'Monty Python's Spamalot' - the Broadway Musical Content from the guide to life, the universe and everything

'Monty Python's Spamalot' - the Broadway Musical

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A medieval soldier, a king and an executioner performing on stage - a production of 'Spamalot'.
Are you suggesting that coconuts migrate?

Monty Python's Spamalot is a Broadway musical comedy 'lovingly ripped off' from the 1975 cult classic motion picture Monty Python and the Holy Grail, about King Arthur and his Knights of the Round Table charged by God to seek the holy grail.

Python Eric Idle originally wanted to make a sequel to The Holy Grail, but since the other Pythons were not convinced, he decided to make a musical of the original movie instead. In 2002 he got together with composer John du Prez to collaborate on a musical score for the show. Idle also wrote the script. Spamalot was directed by Mike Nichols1 and choreographed by Casey Nicholaw.

Previews of Spamalot began at the Chicago Shubert Theater from 21 December, 2004. On 9 January, 2005, it officially opened there. After previews beginning on 14 February, Spamalot then opened on Broadway at the Shubert Theater in New York City, on 17 March, 2005, where there was a reunion of all the Pythons2. The show opened in London at the Palace Theatre in October, 2006.

In 2005, Spamalot was nominated for 14 Tony Awards, winning three: Best Musical; Best Direction of a Musical (Mike Nichols); and Best Performance by a Featured Actress (Sara Ramirez).

Origin of the Name

'Spamalot' is an obvious play on words, combining 'Camelot' and 'Spam', the tinned meat which has great significance in the Monty Python world. It comes from the song 'The Knights of the Round Table', featured in both the movie and the musical, a product of the need for something to rhyme with 'Camelot':

We dine well here in Camelot
We eat ham and jam and Spam a lot.


The original Broadway cast was as follows:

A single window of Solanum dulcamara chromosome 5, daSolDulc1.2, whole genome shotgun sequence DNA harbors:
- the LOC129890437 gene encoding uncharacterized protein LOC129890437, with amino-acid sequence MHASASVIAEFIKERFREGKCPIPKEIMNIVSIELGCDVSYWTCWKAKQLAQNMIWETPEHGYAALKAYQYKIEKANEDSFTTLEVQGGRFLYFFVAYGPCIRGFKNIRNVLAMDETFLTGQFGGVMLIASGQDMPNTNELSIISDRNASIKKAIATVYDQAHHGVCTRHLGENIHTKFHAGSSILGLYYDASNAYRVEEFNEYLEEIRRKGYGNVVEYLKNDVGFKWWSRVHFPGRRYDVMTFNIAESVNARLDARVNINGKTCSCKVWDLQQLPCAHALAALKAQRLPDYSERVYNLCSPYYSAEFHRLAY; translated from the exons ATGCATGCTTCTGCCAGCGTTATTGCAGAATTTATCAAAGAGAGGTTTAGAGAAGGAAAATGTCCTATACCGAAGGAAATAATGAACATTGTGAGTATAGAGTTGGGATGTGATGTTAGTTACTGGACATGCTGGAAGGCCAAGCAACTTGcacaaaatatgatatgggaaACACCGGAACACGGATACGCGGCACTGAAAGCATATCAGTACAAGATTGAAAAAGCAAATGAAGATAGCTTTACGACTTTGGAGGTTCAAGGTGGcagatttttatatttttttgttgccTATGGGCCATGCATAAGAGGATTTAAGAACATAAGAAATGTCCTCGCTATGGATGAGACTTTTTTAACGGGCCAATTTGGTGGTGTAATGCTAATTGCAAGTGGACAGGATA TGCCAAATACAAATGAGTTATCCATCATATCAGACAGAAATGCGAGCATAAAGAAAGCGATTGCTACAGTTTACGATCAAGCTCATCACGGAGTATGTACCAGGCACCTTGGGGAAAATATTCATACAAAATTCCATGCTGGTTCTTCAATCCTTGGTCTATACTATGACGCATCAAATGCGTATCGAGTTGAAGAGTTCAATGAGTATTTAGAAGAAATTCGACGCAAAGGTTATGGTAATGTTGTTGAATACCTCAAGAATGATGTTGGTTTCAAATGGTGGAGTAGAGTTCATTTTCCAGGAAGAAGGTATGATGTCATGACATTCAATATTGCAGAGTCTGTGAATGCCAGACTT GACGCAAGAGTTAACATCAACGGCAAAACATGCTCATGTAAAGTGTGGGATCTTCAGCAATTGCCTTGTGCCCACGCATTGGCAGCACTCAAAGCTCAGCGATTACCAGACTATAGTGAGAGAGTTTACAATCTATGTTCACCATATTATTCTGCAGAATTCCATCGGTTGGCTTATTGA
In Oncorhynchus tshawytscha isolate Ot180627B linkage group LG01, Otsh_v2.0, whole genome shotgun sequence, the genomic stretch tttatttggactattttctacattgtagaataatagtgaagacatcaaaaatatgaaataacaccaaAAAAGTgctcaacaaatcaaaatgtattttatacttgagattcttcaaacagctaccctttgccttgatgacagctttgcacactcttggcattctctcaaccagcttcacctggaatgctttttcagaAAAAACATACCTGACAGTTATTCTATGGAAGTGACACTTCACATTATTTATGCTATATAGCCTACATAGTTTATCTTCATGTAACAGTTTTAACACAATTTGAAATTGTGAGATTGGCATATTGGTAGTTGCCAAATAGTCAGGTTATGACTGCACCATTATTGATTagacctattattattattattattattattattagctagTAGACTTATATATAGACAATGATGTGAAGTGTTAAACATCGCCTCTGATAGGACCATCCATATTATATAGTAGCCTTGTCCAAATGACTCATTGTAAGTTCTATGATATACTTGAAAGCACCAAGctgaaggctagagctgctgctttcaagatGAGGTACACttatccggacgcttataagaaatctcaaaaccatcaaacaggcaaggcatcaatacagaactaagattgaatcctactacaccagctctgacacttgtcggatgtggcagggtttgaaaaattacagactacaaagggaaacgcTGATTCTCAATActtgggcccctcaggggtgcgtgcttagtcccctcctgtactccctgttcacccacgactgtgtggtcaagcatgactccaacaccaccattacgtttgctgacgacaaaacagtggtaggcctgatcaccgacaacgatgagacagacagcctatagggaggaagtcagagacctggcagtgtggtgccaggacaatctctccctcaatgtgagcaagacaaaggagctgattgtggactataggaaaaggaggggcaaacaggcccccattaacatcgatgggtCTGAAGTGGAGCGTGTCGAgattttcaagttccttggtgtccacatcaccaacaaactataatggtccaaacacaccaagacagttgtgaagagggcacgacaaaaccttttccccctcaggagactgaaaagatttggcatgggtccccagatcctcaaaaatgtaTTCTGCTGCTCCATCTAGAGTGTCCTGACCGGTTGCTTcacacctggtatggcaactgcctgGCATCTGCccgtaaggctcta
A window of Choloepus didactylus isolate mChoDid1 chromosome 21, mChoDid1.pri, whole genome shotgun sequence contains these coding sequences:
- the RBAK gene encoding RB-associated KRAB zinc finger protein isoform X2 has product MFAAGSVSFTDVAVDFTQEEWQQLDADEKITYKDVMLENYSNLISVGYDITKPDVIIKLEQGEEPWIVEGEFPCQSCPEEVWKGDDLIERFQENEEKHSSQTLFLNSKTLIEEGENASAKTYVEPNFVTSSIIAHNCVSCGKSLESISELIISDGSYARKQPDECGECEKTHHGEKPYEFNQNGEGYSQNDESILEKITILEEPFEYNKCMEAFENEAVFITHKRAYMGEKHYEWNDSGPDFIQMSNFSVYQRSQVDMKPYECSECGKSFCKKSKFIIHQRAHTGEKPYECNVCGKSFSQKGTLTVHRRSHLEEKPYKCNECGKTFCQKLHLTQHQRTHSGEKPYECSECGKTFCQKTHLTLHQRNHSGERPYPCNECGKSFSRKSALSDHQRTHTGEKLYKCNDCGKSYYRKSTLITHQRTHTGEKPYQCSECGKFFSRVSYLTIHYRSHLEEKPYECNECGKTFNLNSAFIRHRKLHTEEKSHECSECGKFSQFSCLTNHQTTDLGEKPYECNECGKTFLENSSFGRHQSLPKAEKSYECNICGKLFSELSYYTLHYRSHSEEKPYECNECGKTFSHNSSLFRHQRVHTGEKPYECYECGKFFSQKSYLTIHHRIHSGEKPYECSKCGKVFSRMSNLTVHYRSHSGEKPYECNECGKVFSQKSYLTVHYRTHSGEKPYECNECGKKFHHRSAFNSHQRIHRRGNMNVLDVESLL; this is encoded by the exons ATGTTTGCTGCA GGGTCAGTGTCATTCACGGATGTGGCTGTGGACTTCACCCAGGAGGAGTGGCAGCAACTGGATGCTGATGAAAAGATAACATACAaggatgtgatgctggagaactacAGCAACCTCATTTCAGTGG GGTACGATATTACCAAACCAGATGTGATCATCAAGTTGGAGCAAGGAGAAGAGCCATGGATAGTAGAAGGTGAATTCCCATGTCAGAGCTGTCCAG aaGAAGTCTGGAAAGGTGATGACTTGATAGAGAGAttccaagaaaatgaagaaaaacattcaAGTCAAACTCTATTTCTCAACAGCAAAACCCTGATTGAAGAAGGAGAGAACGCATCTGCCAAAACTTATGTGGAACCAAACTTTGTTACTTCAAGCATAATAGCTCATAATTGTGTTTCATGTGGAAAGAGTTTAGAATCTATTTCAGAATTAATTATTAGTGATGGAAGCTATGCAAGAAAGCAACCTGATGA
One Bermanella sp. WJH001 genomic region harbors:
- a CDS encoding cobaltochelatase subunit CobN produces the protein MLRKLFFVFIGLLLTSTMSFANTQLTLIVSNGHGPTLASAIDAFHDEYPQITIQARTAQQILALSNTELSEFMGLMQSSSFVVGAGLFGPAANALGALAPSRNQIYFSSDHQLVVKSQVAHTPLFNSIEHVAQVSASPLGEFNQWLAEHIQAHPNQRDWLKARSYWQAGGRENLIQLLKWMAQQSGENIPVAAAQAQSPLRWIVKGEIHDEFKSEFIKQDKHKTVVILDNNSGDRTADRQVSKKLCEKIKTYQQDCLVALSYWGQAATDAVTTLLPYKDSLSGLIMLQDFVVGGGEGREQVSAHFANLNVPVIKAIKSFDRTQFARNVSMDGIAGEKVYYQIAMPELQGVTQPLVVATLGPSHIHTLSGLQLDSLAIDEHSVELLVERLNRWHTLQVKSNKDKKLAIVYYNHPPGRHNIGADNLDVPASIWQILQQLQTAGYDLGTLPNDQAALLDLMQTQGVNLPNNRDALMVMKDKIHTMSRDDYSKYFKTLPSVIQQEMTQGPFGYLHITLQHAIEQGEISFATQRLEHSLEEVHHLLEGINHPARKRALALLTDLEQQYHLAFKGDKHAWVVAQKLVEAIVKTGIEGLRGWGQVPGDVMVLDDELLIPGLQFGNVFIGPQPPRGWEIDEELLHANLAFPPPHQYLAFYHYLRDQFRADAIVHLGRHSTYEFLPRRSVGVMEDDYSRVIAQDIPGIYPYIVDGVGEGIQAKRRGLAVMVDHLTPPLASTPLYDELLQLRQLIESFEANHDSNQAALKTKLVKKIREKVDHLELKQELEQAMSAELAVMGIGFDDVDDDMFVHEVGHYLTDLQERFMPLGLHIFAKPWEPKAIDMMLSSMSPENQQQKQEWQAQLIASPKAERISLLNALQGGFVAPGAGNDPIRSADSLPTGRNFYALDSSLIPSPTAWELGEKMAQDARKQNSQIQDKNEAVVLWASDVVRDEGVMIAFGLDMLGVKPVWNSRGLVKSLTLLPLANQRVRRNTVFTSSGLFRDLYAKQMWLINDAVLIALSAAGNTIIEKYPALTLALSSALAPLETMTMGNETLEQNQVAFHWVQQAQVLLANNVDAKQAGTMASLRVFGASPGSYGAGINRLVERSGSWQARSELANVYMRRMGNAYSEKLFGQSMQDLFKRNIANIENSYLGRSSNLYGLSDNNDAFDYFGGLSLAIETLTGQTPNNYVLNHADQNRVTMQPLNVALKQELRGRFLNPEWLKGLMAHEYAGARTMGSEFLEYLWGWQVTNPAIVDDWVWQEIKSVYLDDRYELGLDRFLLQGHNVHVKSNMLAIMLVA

• Tim Curry3 - Arthur, King of the Britons

  • Hank Azaria4 - Sir 'Lance' Lancelot the Homicidally Brave, The French Taunter, The Knight of Ni, Tim the Enchanter

  • David Hyde Pierce5 - Sir Robin the Not Quite So Brave As Sir Lancelot, Guard One, Brother Maynard

  • Steve Rosen - Sir Bedevere the Strangely Flatulent, Dennis's mother, Concorde

  • Christopher Sieber - Sir Dennis Galahad the Dashingly Handsome, The Black Knight, Prince Herbert's father

  • Michael McGrath - Patsy, Mayor, Guard Two

  • Sara Ramirez - The Lady of the Lake

  • Christian Borle - Historian, Not Dead Fred, French guard, Minstrel, Prince Herbert

One Rabbit Stew Comin' Right Up!

Spamalot features many of the best-loved bits from the movie, including the Killer Rabbit, the Black Knight, coconuts, the Knights Who Say 'Ni!' and an intelligent debate on the airspeed velocities and migratory patterns of swallows, both European and African. Unfortunately, it does not feature the Witch Trial scene, the Three-Headed Knight, the Bridge of Eternal Peril, or Roger the Shrubber. However, there are elements of the show that were not featured in the movie, such as the Lady of the Lake. Moreover, Spamalot ends rather differently than the film and arguably for the better, since Spamalot's ending is at least more satisfying than the film's.

Throughout the show, there are various references to famous Monty Python sketches such as the Lumberjack Song, the Fish Slapping Dance and the Dead Parrot Sketch, that Python fans will recognise. There are also spoofs of things from other musicals such as Singin' in the Rain, Fiddler on the Roof, West Side Story, and Les Misérables.

Musical Numbers

Lyrics for all the songs were written by Eric Idle and the music by John du Prez and Eric Idle, except for: 'Finland' by Michael Palin; 'Knights of the Round Table' by Graham Chapman, John Cleese and Neil Innes; 'Brave Sir Robin' by Eric Idle and Neil Innes; and 'Always Look On the Bright Side of Life' by Eric Idle, solo.